Langley goodwill ambassadors saddened by Nepal earthquake

A Christian group including Langley residents Alistair Turkington and Chrissy Kline have heavy hearts after the country they visited on a mission trip was rocked by a deadly earthquake on April 25.

Nepal was hit by a 7.8 magnitude quake that has killed more than 7,500 and left countless others injured or missing.

“Obviously our team has been greatly affected by this tragedy as we stood on many of the places where the devastation happened,” said Turkington, the B.C. regional director of Awana Canada, a global, non-profit ministry.

The trip came about when the group was approached by a children’s ministry that had just completed a new facility called the Hope Center.

It is located in one of the poorer areas of Kathmandu in the midst of 10 brick factories, Turkington shared.

“There are more than 700 kids in the neighborhood who have little to no education, hygiene, or social programs,” Turkington said. “So the Hope Center was built to provide these things for them.”  

The local group including adults Turkington and Adam and Veronica Verigin (from Victoria), along with teenagers Kline, Job Lee (Richmond), and Daniel Webster (Victoria) delivered more than 535 backpacks filled with shoes, socks, and educational and hygienic supplies to the facility.

When they went to Nepal, the group was able to stock the Hope Center “so they can reach the needs of the children holistically,” Turkington said, adding that the team of six “had a fantastic time serving the children there and in other of Kathmandu’s slums. We do plan to take a follow-up trip shortly to help finish off some last details of the Hope Center, and also to train more leaders to serve the kids properly there.”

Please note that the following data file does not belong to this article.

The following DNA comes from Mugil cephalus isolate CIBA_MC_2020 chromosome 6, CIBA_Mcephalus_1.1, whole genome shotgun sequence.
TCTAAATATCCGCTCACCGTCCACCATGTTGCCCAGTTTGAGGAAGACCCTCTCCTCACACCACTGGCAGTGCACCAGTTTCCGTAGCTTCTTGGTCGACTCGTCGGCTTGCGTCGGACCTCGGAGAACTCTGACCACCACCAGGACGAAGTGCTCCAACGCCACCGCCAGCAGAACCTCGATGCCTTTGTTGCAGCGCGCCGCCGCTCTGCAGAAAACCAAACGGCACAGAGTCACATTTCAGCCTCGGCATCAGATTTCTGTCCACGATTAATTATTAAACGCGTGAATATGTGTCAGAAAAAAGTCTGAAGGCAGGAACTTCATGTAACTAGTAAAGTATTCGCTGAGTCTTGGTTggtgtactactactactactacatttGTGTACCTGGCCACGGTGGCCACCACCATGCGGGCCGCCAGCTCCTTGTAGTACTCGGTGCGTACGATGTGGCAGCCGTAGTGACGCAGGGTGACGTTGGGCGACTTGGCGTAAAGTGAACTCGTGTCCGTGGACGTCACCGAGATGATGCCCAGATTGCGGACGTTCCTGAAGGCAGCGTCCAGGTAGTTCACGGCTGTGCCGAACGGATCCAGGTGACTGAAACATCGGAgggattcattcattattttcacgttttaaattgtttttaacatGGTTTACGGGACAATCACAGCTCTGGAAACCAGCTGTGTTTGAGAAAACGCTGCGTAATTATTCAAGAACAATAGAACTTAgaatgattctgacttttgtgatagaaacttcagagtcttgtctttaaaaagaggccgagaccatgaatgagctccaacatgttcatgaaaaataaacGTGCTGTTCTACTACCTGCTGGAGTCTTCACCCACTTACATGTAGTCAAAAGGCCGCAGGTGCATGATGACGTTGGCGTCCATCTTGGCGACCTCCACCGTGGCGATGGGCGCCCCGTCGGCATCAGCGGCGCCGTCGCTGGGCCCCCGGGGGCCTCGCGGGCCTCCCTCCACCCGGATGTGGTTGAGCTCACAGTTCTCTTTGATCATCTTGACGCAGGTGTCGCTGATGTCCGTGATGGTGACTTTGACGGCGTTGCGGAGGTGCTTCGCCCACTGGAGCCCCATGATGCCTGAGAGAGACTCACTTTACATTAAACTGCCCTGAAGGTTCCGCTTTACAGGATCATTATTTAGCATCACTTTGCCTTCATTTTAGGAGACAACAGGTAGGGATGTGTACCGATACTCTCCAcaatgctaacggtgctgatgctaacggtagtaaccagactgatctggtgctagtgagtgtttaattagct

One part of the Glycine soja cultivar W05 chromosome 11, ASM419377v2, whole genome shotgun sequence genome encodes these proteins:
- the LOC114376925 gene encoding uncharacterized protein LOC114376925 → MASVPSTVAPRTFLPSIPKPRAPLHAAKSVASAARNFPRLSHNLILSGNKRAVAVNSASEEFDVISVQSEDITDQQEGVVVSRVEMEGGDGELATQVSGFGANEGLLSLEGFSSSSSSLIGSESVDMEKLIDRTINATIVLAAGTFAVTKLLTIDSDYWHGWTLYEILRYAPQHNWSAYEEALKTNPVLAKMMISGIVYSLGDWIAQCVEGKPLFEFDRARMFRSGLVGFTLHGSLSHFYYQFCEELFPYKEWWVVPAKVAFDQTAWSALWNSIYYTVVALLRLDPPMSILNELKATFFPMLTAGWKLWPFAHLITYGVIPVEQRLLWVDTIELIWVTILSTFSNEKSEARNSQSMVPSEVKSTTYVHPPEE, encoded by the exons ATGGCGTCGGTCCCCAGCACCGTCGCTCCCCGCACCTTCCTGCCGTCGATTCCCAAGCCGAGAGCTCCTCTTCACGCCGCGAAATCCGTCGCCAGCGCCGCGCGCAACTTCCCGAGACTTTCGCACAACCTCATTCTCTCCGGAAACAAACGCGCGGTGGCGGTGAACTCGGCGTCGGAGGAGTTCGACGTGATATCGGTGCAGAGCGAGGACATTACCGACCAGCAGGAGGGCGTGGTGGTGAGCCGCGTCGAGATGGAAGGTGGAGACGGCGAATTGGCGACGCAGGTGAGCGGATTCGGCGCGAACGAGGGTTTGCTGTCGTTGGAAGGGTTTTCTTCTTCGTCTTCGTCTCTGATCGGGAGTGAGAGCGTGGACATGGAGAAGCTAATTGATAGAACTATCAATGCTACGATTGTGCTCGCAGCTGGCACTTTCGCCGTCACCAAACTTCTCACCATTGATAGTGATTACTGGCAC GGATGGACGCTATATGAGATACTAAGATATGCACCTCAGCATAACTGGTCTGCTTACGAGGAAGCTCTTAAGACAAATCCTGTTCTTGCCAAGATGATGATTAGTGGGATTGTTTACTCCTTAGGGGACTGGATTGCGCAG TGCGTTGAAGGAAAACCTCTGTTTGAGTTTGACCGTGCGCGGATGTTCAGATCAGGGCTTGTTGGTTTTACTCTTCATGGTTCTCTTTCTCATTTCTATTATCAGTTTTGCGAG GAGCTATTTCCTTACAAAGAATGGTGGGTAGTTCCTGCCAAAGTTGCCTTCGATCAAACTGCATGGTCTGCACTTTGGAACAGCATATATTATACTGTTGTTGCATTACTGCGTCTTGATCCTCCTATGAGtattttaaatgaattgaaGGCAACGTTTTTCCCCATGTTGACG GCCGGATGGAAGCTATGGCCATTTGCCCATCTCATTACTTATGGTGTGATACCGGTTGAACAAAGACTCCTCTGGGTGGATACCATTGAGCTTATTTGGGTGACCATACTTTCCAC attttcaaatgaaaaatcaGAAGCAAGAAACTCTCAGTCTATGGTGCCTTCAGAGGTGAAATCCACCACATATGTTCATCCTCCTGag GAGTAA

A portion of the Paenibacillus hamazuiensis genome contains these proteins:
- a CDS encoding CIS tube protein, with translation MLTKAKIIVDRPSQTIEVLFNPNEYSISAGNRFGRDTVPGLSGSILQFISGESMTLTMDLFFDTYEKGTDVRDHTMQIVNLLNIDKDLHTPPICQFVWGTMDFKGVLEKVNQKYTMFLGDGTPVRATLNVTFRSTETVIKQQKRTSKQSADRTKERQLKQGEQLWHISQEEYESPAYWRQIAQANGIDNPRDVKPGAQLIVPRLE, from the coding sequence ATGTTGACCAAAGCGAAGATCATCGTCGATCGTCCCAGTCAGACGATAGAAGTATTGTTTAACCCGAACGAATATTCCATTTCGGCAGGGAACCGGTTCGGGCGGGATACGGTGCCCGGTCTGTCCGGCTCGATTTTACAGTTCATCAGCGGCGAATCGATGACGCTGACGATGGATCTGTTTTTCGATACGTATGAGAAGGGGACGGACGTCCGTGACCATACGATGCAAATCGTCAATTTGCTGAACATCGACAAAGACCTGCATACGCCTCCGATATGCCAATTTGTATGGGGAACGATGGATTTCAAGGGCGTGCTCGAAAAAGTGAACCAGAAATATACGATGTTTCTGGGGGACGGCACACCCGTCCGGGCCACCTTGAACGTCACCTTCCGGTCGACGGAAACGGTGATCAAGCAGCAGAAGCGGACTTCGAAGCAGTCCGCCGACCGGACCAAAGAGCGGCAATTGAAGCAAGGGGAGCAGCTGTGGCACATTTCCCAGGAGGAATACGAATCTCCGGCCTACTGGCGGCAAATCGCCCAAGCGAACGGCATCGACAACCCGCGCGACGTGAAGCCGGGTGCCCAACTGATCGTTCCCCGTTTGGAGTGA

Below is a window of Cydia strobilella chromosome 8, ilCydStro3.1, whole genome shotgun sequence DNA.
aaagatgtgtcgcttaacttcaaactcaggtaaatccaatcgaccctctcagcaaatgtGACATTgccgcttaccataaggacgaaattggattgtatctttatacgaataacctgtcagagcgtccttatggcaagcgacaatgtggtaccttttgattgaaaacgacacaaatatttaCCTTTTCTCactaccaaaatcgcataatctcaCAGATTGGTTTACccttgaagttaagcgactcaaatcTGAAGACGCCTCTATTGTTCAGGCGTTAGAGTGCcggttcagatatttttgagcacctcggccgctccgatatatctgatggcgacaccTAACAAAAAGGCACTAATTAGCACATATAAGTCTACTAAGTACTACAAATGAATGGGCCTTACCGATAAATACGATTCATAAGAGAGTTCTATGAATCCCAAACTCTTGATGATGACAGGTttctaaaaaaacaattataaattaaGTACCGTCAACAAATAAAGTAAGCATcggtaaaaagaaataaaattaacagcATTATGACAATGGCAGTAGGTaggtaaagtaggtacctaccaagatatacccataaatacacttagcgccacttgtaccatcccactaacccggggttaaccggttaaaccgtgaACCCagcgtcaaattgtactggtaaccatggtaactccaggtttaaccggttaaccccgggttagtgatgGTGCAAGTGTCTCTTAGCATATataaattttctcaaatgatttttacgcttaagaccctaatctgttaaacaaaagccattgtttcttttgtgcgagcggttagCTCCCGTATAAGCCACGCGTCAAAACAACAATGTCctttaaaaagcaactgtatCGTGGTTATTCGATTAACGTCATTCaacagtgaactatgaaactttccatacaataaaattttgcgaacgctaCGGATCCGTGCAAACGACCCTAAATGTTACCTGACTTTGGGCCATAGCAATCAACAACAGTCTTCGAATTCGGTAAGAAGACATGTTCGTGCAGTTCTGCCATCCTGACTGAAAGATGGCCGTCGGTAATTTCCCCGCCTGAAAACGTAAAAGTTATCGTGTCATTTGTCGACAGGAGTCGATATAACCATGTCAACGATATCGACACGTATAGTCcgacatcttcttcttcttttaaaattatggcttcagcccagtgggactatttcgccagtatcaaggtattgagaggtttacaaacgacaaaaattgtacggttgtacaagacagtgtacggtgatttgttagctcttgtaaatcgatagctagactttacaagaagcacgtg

After the earthquake, relief for the local group came with the news that apparently all those they helped are safe and accounted for.

“Fortunately, the people and Hope Center we went to serve are all safe and are now orchestrating to the best of their abilities to help in the rescue operations,” Turkington reported.

He added that “many people have been affected in Nepal. We are planning to help them with food, water, tents, and blankets through local churches and other partners. Right now money is the best way to send help. We have set up an emergency ‘Help Nepal’ fund for this purpose.”

To make a donation online through www.awanacanada.ca, click here, then choose “International Missionaries and Projects” and type “Nepal” under “Project Name.”

To donate online through the Red Cross, click here.

People can also phone the office (1-877-422-6292 ext. 4) and donate by credit card.

As well cheques can be made payable to Awana Canada with “Help Nepal” in the memo and sent to: 101 – 2430 King George Blvd., Surrey, BC V4P 1H5.

US donations can go to awana.org/helpnepal.

“We have been thankful for all the support that has already come in,” Turkington said. “We are asking people to pass this on to their friends and help us support them in this time of great trial.”

Turkington said there is a “good possibility some of us may be going back shortly to help, but we are waiting to receive the details.”

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